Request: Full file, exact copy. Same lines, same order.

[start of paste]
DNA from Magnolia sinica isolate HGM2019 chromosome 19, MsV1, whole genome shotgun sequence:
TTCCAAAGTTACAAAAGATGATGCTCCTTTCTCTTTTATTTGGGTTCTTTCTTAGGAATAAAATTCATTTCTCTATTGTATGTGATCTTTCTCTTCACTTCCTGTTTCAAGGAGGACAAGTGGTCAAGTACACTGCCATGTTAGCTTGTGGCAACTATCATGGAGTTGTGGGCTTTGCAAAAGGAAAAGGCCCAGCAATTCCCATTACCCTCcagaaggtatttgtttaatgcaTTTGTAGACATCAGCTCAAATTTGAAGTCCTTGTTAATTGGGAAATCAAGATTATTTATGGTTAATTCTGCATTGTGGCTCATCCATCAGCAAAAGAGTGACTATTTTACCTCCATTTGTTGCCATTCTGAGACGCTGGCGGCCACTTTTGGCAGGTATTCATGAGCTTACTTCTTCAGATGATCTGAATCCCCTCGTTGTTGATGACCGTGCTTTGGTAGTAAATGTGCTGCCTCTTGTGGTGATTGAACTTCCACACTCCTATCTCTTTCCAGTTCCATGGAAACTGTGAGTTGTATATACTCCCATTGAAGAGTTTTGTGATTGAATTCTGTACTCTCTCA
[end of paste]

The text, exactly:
DNA from Magnolia sinica isolate HGM2019 chromosome 19, MsV1, whole genome shotgun sequence:
TTCCAAAGTTACAAAAGATGATGCTCCTTTCTCTTTTATTTGGGTTCTTTCTTAGGAATAAAATTCATTTCTCTATTGTATGTGATCTTTCTCTTCACTTCCTGTTTCAAGGAGGACAAGTGGTCAAGTACACTGCCATGTTAGCTTGTGGCAACTATCATGGAGTTGTGGGCTTTGCAAAAGGAAAAGGCCCAGCAATTCCCATTACCCTCcagaaggtatttgtttaatgcaTTTGTAGACATCAGCTCAAATTTGAAGTCCTTGTTAATTGGGAAATCAAGATTATTTATGGTTAATTCTGCATTGTGGCTCATCCATCAGCAAAAGAGTGACTATTTTACCTCCATTTGTTGCCATTCTGAGACGCTGGCGGCCACTTTTGGCAGGTATTCATGAGCTTACTTCTTCAGATGATCTGAATCCCCTCGTTGTTGATGACCGTGCTTTGGTAGTAAATGTGCTGCCTCTTGTGGTGATTGAACTTCCACACTCCTATCTCTTTCCAGTTCCATGGAAACTGTGAGTTGTATATACTCCCATTGAAGAGTTTTGTGATTGAATTCTGTACTCTCTCA